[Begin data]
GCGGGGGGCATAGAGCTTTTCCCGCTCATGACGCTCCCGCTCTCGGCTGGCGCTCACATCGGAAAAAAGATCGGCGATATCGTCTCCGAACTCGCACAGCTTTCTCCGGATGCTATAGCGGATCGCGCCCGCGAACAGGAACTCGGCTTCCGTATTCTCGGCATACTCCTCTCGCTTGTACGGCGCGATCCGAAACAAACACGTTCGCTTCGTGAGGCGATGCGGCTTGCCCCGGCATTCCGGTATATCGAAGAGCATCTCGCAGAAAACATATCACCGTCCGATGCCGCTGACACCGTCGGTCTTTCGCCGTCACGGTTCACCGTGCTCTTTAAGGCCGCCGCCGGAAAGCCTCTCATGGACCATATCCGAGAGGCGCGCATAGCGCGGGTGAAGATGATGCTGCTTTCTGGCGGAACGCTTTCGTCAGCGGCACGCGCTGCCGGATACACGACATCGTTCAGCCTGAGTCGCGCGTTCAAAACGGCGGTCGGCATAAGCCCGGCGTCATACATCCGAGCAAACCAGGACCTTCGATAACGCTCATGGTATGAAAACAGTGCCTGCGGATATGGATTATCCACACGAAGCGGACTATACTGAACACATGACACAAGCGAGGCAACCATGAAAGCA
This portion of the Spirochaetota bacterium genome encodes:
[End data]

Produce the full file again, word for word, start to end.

GCGGGGGGCATAGAGCTTTTCCCGCTCATGACGCTCCCGCTCTCGGCTGGCGCTCACATCGGAAAAAAGATCGGCGATATCGTCTCCGAACTCGCACAGCTTTCTCCGGATGCTATAGCGGATCGCGCCCGCGAACAGGAACTCGGCTTCCGTATTCTCGGCATACTCCTCTCGCTTGTACGGCGCGATCCGAAACAAACACGTTCGCTTCGTGAGGCGATGCGGCTTGCCCCGGCATTCCGGTATATCGAAGAGCATCTCGCAGAAAACATATCACCGTCCGATGCCGCTGACACCGTCGGTCTTTCGCCGTCACGGTTCACCGTGCTCTTTAAGGCCGCCGCCGGAAAGCCTCTCATGGACCATATCCGAGAGGCGCGCATAGCGCGGGTGAAGATGATGCTGCTTTCTGGCGGAACGCTTTCGTCAGCGGCACGCGCTGCCGGATACACGACATCGTTCAGCCTGAGTCGCGCGTTCAAAACGGCGGTCGGCATAAGCCCGGCGTCATACATCCGAGCAAACCAGGACCTTCGATAACGCTCATGGTATGAAAACAGTGCCTGCGGATATGGATTATCCACACGAAGCGGACTATACTGAACACATGACACAAGCGAGGCAACCATGAAAGCA
This portion of the Spirochaetota bacterium genome encodes: